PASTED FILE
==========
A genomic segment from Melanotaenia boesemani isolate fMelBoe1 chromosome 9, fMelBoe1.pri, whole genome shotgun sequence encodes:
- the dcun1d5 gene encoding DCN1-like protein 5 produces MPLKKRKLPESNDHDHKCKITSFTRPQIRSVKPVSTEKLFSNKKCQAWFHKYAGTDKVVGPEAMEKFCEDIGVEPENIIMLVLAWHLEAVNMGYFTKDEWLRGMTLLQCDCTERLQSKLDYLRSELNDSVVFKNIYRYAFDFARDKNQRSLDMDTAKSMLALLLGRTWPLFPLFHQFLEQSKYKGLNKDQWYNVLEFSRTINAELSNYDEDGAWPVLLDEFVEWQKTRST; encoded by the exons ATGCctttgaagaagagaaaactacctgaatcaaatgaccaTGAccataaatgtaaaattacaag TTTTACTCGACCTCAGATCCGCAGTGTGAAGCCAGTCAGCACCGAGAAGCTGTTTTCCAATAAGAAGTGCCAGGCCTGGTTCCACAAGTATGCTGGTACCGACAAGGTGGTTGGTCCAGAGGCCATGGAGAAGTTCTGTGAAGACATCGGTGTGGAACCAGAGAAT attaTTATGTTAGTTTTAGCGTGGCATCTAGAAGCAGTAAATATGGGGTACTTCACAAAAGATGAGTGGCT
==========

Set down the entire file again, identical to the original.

A genomic segment from Melanotaenia boesemani isolate fMelBoe1 chromosome 9, fMelBoe1.pri, whole genome shotgun sequence encodes:
- the dcun1d5 gene encoding DCN1-like protein 5 produces MPLKKRKLPESNDHDHKCKITSFTRPQIRSVKPVSTEKLFSNKKCQAWFHKYAGTDKVVGPEAMEKFCEDIGVEPENIIMLVLAWHLEAVNMGYFTKDEWLRGMTLLQCDCTERLQSKLDYLRSELNDSVVFKNIYRYAFDFARDKNQRSLDMDTAKSMLALLLGRTWPLFPLFHQFLEQSKYKGLNKDQWYNVLEFSRTINAELSNYDEDGAWPVLLDEFVEWQKTRST; encoded by the exons ATGCctttgaagaagagaaaactacctgaatcaaatgaccaTGAccataaatgtaaaattacaag TTTTACTCGACCTCAGATCCGCAGTGTGAAGCCAGTCAGCACCGAGAAGCTGTTTTCCAATAAGAAGTGCCAGGCCTGGTTCCACAAGTATGCTGGTACCGACAAGGTGGTTGGTCCAGAGGCCATGGAGAAGTTCTGTGAAGACATCGGTGTGGAACCAGAGAAT attaTTATGTTAGTTTTAGCGTGGCATCTAGAAGCAGTAAATATGGGGTACTTCACAAAAGATGAGTGGCT